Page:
Verse 2 - This month shall be unto you the beginning of months. The Israelite year would seem to have hitherto commenced with the autumnal equinox (Exodus 23:16), or at any rate with the month Tisri (or Ethanim), which corresponded to our October. Henceforth two reckonings were employed, one for sacred, the other for civil purposes, the first month of each year, sacred or civil, being the seventh month of the other. Abib, "the month of ears" - our April, nearly - became now the first month of the ecclesiastical year, while Tisri became its seventh or sabbatical month. It is remarkable that neither the Egyptians nor the Babylonians agreed with the original Israelite practice, the Egyptians commencing their year with Thoth, or July; and the Babylonians and Assyrians theirs with Nisannu, or April.
Gill's Exposition of the Entire Bible
This month shall be unto you the beginning of months,.... Not only the first, as after expressed, but the chief and principal of them, now famous for their coming out of Egypt in it, and would be more so for the sufferings and death of the Messiah, and redemption by him from sin, Satan, and the world, law, hell, and death, for he suffered at the time of the passover. This month was called Abib, Exodus 13:4, which signifies an ear of corn, and at this time we find that the barley was in ear, Exodus 9:31 which clearly shows in what month the above things were transacted; afterwards it was called Nisan, which seems to be the Chaldean name for it, Nehemiah 2:1, it shall be the first month of the year to you; which before was the seventh; while the Israelites were in Egypt they observed the same beginning of the year and course of months as the Egyptians, as Josephus (z) intimates; and with the Egyptians, the month Thot was the first month, which answered to Tisri with the Jews, and both to our September, or a part of it, so that the beginning of the year was then in the autumnal equinox, at which season it is thought the world was created; but now to the Israelites it was changed unto the vernal equinox, for this month of Abib or Nisan answers to part of our March and part of April; though indeed both beginnings of the year were observed by them, the one on ecclesiastic, the other on civil accounts; or, as Josephus (a) expresses it, the month of Nisan was the beginning with respect to things divine, but in buying and selling, and such like things, the ancient order was observed; and so the Targum of Jonathan here paraphrases it,"from hence ye shall begin to reckon the feasts, the times, and the revolutions.''Indeed the Jews had four beginnings of the year according to their Misnah (b); the first of Nisan (or March) was the beginning of the year for kings and for festivals; the first of Elul (or August) for the tithing of cattle; the first of Tisri (or September) for the sabbatical years, jubilees, and planting of trees and herbs; and the first of Shebet (or January) for the tithing the fruit of trees.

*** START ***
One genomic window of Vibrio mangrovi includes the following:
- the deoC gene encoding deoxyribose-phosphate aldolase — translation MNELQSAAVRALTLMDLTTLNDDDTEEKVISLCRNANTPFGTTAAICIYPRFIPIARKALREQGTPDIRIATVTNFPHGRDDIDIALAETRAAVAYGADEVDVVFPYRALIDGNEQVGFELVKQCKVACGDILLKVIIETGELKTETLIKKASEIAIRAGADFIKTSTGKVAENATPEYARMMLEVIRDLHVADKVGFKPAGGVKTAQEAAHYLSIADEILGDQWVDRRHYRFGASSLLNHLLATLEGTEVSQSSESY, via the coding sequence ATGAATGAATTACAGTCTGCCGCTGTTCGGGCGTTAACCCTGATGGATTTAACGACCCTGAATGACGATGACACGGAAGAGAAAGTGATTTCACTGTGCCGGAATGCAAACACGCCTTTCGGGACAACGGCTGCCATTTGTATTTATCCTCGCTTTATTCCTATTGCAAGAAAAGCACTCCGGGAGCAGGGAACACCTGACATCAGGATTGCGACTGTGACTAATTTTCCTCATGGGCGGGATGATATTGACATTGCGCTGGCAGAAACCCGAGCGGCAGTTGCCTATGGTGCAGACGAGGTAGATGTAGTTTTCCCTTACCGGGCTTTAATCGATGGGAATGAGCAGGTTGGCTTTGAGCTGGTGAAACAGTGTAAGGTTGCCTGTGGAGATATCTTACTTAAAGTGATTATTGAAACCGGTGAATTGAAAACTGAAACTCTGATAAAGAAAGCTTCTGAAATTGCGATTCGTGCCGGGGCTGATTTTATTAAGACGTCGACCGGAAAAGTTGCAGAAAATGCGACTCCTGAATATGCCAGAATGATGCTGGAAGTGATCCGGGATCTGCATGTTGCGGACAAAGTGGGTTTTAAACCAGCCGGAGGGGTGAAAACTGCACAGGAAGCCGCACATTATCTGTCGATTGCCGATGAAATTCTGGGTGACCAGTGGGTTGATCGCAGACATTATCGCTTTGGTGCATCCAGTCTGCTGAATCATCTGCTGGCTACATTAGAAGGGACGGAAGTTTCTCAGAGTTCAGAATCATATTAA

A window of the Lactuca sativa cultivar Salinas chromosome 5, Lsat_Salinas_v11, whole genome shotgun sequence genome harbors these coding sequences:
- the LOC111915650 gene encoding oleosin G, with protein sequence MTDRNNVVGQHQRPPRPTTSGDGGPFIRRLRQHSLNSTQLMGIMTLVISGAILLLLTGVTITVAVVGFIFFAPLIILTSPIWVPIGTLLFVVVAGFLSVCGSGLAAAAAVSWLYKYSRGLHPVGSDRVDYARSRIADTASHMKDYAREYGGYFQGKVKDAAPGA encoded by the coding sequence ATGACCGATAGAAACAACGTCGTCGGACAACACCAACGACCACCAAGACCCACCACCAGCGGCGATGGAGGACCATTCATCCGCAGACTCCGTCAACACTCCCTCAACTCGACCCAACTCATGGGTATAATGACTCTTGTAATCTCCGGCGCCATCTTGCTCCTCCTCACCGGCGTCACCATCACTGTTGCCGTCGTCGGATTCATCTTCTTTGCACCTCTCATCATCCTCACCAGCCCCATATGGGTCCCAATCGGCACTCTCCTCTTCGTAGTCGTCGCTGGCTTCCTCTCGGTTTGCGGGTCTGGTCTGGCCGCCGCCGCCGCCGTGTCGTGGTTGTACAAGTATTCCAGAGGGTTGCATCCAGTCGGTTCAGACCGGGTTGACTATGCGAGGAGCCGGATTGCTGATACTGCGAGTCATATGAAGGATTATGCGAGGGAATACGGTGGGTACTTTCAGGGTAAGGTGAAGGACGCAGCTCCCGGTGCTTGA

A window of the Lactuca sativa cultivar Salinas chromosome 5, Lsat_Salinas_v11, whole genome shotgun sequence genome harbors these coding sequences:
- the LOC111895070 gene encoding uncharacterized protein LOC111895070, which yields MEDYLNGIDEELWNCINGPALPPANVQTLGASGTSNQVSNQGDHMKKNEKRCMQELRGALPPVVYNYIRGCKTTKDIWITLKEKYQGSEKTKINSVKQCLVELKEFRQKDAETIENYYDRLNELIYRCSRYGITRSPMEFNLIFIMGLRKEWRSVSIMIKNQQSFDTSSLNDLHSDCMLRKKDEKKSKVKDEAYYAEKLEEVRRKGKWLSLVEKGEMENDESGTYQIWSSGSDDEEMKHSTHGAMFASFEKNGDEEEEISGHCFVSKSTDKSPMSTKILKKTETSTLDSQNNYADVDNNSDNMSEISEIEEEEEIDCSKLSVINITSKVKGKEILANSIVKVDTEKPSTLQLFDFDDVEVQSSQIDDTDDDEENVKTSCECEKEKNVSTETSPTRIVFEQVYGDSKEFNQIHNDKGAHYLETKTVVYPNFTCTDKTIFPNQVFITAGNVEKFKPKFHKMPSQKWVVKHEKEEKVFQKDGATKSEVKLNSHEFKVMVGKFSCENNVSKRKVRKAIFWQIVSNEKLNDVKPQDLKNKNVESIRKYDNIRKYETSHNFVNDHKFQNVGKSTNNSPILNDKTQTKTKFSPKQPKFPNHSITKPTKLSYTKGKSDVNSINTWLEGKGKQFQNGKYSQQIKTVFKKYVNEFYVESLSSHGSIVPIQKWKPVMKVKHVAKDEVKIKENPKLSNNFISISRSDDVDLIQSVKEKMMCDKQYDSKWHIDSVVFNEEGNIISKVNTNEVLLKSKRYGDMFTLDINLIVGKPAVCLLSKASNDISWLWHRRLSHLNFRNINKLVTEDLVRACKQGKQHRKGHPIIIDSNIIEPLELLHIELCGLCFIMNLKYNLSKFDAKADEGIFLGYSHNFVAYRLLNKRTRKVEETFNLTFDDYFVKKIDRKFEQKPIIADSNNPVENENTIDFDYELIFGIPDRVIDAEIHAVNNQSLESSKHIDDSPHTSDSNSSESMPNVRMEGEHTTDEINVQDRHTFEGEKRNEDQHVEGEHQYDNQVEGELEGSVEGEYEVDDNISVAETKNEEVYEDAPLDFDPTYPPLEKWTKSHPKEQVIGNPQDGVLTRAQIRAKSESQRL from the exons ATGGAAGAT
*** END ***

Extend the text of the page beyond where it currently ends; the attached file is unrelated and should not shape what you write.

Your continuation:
(z) Antiqu. l. 1. c. 3. sect. 3.((a) Antiqu. l. 1. c. 3. sect. 3.((b) Misn. Roshhashanah, c. 1. sect. 1.
Jamieson-Fausset-Brown Bible Commentary
2. this month shall be unto you the beginning of months—the first not only in order but in estimation. It had formerly been the seventh according to the reckoning of the civil year, which began in September, and continued unchanged, but it was thenceforth to stand first in the national religious year which began in March, April.
Exodus 12:2 Parallel Commentaries
Exodus 12:2 NIV
Exodus 12:2 NLT
Exodus 12:2 ESV
Exodus 12:2 NASB
Exodus 12:2 KJV
Bible Hub: Online Parallel Bible